Fast forward to March 12, 2018 — about one month before the prestigious marathon on April 16. Hurst received an email saying she was one of the 10 Uber-sponsored runners who ran qualifying times and weren’t able to get in the marathon. 

“It was crazy. I honestly wrote them back and asked, ‘Is this a joke?’ There are so many scams. I even Googled the official to make sure he was tied to it. I was told, ‘It’s for real.’ Then, I was beyond excited knowing I achieved my dream,” she said.

Hurst, who had coached Hillcrest as head basketball and junior varsity coach for six seasons and now is on the coaching staff of the school’s unified soccer team, took the realistic approach and hoped her basketball and recreational running would provide the endurance she needed to carry her through the race.

“I hadn’t been training for the marathon so I didn’t stress much. I didn’t do more to prepare. I just thought that I worked hard to get here so, ‘let’s just do it,’” she said. “Up until the month before, I had never been east of Wyoming, so it was all going to be a new experience.”

With wisdom from other Canyons District Boston Marathon alumni as well as friends and fellow coaches to “soak it up” and “enjoy the minute,” Hurst thought she was prepared.

But she, like the others, had to be prepared for the foul weather. She had a pair of running shoes to warm up and wait around in before the third wave of runners started. The shoes got soaked and heavy from the downpour and mud outside of Hopkinton (Mass.) High School, where runners hung out by the pre-race canopy.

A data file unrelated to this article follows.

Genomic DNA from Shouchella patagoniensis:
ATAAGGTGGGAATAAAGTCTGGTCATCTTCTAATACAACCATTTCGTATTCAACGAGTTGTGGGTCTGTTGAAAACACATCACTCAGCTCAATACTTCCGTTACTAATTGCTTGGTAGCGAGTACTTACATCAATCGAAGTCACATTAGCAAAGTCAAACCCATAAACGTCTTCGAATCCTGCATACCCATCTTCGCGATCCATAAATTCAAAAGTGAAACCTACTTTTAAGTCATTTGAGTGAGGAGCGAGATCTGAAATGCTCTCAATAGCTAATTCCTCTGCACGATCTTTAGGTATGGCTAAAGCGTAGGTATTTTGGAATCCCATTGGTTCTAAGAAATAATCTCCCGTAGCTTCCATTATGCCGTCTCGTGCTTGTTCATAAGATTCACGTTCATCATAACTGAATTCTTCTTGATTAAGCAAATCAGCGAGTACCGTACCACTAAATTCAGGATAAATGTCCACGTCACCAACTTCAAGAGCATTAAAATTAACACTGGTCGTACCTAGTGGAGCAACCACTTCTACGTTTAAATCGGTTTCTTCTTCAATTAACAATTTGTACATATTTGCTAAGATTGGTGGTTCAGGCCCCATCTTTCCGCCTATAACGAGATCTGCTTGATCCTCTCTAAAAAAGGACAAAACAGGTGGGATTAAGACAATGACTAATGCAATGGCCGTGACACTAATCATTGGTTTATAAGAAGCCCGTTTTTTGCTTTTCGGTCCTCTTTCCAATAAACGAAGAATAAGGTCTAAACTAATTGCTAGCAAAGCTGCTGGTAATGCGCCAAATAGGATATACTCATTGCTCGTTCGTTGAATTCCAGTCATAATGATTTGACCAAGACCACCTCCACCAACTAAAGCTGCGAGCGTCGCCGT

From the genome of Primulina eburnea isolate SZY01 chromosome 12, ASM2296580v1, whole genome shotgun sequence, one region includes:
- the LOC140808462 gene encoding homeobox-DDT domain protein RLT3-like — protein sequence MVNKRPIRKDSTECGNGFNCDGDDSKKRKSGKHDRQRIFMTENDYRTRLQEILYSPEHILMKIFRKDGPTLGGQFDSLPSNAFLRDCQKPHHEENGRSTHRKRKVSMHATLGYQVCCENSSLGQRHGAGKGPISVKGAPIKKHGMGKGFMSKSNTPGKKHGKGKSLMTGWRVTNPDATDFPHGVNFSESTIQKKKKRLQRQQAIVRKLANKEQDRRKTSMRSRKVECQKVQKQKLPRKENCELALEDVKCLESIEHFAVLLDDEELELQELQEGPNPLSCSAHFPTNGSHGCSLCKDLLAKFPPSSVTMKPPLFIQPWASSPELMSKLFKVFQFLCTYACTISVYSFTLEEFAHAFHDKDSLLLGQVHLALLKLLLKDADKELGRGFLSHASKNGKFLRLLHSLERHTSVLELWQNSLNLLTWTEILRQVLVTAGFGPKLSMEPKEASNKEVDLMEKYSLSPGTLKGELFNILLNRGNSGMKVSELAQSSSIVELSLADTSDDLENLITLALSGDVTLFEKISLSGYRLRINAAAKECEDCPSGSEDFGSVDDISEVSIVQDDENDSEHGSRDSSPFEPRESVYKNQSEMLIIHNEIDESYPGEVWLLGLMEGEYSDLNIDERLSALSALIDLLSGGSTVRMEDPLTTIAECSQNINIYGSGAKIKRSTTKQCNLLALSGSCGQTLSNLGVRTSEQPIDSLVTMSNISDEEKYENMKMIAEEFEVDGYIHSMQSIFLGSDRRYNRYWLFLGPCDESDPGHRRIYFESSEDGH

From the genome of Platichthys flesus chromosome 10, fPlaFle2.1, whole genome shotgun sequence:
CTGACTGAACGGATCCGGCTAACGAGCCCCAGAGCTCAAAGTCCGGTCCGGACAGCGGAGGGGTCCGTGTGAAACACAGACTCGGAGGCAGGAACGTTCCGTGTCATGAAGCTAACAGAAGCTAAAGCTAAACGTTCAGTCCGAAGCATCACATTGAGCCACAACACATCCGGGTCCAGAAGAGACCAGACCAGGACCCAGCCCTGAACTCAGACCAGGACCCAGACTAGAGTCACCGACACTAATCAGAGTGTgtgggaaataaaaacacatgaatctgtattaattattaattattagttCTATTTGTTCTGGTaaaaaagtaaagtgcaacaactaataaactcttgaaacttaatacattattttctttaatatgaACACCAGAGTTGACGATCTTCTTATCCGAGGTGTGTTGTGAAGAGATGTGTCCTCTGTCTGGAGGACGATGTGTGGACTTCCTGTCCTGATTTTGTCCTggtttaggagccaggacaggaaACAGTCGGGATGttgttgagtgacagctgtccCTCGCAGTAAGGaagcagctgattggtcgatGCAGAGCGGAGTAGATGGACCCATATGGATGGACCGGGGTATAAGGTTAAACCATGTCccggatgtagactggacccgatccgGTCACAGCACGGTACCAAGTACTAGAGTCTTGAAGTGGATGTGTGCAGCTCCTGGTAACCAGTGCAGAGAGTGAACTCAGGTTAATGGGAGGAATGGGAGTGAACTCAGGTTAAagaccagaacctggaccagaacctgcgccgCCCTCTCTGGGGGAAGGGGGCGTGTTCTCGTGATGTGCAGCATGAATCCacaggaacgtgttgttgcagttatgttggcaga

“I wore the ones around the athlete village and they were just weighed down with mud,” she said, saying she changed to a second pair before her race. “I started running with a poncho and after seven or eight miles, I shed that. I never did shed the three lightweight coats I had on.”

Shoes and clothing at the start and along the race were gathered by the 9,500 volunteers, who lined the course, Hurst said, and then donated to the Big Brothers and Big Sisters in the area. She said that even in the rain and cold, spectators lined up the entire course to cheer on the runners. 

As the runners followed the course that passed through eight towns to wind to the finish line, Hurst said she didn’t take much notice.